Wait for a nice warm evening, not too much breeze (perhaps take a torch, decent footwear and insect repellent), and take a stroll on the heath.  In addition to the churring nightjars, you may see and hear displaying (“roding”) woodcock croaking and “tswicking” overhead, tawny owls hooting, foraging hobbies, bats, roe deer and fireflies.  Fantastic! 

18/3/2011 Spring is on the way…..really!

This piece covers the period from early February to mid-March, and picking up from where I left off last time, finally sees some signs of spring on the way, including a very welcome return for one of Blackdown’s special birds.  More on that later.

There was that hint in early February of things warming up a bit, and the birds began to respond, but the ensuing colder spell until early March put Spring on hold for a while, but it really does look like things are on the move now.

I’d mentioned previously that the local buzzards were getting more active, and now on sunny days with a bit of breeze, birds can be seen soaring over – and from – the ridge, and displaying vigorously and calling.   I had wondered if the sparrowhawks had been hit by the hard winter weather.  My line of thinking being that small bird populations have almost certainly suffered too, and sparrowhawks had either moved out or perished as their prey declined.  I still think numbers might be a little depressed on previous years, but birds are more visible now, although I haven’t seen much display – perhaps I’ve just not been in the right place at the right time.

Kestrels seem pretty thin on the ground too, and the “resident” pair that can usually be seen hunting the western slopes of the ridge haven’t been especially obvious either.  Other raptors of note include two red kites in mid-March and two peregrines, one over and one to the south of Blackdown.

There are definite signs of movement in and out however.  Winter thrush numbers have gone down a lot, but occasional flocks of redwings can be seen as they head back north east, a flock of ten on 3rd March is the largest group I’ve seen.  On bright, sunny days you can hear the odd skylark moving over at height, a bird that you very rarely see on the ground at Blackdown.

There has also been a lot of finch movement too.  Whilst total numbers of siskins and redpolls are down (the latter peaked at about 45 in early February), there are still birds about, some of which may breed.  In a similar vein there is also a small flock of crossbills, some of which could be breeding already, and there are now small numbers of linnets back on the heath which should breed too.  There has been a very noticeable movement of chaffinches too – with many flocks of ten to twenty birds moving through on bright, breezy mornings.   These movements often include brambling too – recognizable by their wheezy flight calls – but I haven’t come across any yet. 

Of the local specialities the woodlarks seem to have more or less settled into their territories – I estimate about eight or nine thus far, but there could be more.  The males are singing well, and can be seen in aerial “dog-fights” as they argue over territories. I have a theory that there is often a second flush of woodlarks in April, these perhaps being longer-distance migrants, which then try to “slot in” between the established birds.

In a real hint of spring, I heard a chiffchaff calling last week, although it’s possible that this may be a bird that has spent the winter in the UK anyway!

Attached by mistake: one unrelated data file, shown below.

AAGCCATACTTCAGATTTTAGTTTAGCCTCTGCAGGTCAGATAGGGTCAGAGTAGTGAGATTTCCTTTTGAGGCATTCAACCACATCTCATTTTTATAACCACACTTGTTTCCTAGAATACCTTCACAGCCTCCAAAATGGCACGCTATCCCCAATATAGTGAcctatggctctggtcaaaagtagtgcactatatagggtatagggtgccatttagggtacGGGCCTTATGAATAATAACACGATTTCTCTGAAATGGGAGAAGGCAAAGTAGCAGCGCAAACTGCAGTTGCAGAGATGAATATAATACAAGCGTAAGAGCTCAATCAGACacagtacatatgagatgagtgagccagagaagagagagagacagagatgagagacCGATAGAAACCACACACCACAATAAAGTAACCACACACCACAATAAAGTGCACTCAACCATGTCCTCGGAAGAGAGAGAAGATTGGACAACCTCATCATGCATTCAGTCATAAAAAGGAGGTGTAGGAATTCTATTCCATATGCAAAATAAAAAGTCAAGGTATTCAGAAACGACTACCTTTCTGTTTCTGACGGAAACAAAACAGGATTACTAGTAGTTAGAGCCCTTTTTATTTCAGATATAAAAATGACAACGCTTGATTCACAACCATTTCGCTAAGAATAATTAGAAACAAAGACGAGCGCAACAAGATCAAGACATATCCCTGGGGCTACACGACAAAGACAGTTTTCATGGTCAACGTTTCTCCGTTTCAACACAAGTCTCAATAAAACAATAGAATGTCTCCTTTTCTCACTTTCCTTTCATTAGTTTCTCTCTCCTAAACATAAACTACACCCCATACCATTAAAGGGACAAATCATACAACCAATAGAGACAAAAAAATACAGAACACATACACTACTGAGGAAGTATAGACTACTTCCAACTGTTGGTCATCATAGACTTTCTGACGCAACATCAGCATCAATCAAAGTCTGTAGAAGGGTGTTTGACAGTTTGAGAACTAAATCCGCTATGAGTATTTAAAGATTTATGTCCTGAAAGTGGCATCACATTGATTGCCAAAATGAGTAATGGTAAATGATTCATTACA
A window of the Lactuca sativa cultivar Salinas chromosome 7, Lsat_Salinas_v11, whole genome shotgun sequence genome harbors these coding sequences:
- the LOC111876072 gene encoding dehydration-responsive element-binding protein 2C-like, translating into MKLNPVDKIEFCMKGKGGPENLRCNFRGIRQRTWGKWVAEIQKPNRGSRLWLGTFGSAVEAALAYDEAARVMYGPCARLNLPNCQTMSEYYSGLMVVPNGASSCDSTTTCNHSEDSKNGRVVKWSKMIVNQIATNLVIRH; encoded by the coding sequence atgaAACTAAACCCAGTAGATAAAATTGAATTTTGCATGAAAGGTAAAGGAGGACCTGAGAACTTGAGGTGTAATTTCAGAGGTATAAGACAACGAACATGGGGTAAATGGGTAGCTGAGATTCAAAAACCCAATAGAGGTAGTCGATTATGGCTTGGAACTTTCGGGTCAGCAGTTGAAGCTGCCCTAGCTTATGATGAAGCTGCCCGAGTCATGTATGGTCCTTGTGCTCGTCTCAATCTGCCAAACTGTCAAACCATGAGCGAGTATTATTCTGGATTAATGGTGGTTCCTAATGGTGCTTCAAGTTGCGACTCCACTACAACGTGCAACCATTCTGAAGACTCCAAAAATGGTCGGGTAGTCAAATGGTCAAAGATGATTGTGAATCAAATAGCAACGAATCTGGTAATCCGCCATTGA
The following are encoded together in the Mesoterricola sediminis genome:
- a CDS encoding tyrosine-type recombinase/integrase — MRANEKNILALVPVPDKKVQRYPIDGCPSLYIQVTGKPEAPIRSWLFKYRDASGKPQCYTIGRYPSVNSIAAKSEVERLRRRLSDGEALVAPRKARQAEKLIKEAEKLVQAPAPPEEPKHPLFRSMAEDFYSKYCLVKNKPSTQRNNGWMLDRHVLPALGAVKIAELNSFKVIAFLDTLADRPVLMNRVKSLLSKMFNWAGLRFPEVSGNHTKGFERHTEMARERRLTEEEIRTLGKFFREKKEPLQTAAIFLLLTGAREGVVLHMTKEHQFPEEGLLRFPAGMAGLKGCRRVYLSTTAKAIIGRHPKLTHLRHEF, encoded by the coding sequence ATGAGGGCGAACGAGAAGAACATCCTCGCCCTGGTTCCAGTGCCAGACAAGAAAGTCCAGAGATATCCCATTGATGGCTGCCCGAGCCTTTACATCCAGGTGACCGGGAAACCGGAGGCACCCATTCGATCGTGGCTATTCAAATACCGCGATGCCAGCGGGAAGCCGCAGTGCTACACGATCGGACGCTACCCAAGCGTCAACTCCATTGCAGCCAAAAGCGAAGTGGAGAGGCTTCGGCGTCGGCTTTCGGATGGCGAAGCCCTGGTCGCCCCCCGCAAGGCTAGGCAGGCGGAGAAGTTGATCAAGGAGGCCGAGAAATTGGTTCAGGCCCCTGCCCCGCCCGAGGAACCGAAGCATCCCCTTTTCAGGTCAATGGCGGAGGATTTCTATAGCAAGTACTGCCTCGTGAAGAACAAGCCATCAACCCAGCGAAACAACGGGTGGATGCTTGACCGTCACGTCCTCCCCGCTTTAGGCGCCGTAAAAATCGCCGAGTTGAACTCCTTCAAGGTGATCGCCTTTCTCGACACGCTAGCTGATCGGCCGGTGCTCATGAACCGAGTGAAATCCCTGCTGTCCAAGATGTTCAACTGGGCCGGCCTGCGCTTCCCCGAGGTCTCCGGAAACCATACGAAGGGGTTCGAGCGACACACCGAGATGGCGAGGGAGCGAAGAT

I mentioned a welcome return at the start.  It was a very pleasant surprise to see a pair of – and a single male – stonechat on the west side of the heath last week.  They have undoubtedly been badly hit by the winter weather, but it now looks like these birds will attempt to breed this spring.

Of the more unexpected birds, a flock of five snipe in early March was the highest count I’ve recorded here.  In the “one that got away” category this month was a flocks of six birds, flying low and fast to the north east, that might have been waxwings…..or possibly starlings.  There are still quite a lot of waxwings in the south east, so it’s certainly possible that birds could move through the area as they move back towards Scandinavia and Russia for the spring.

The most unexpected bird of the month was a red-legged partridge (!), seen feeding on the heath at southern end of the ridge.  I have no idea how or why this bird turned up here – it’s certainly not typical habitat – and I guess it moved on fairly quickly! 

Just when you think you know a site and its birds well, something really odd will turn up.  And as we approach spring proper and migration really gets underway, the chances of that happening go up a little bit!

1/2/11 A late start to birding in 2011…

Depending on your point of view, I was either fortunate to have spent the Christmas/New Year period in warmer climes, or missed what was no doubt (travel chaos to one side), another spectacular dump of snow on the Western Weald!

That usually means that Blackdown is fairly quiet birdwise….but did anyone come across any unusual birds?  I’d be interested to hear.  As you may know there have been large numbers of waxwings about – did any make it to Blackdown or Haslemere?  Funnily enough the same (or another) great grey shrike mentioned in my first post, popped up again on the 3rd December, but might have hung around for a little longer?

So here we are at the end of January already, and there are just the earliest hints of spring around the corner. 

To my mind the most optimistic pointer has been a single male woodlark – actually singing in January!   In my experience this is quite unusual for Blackdown, as birds more typically return in late February, and really get going in early March. 

It begs the question just how far do these birds go in the autumn?  Clearly some don’t move a great distance, and they may be sitting in arable fields on the Sussex coastal plain – or lower level heaths – that just don’t get quite so cold as Blackdown does.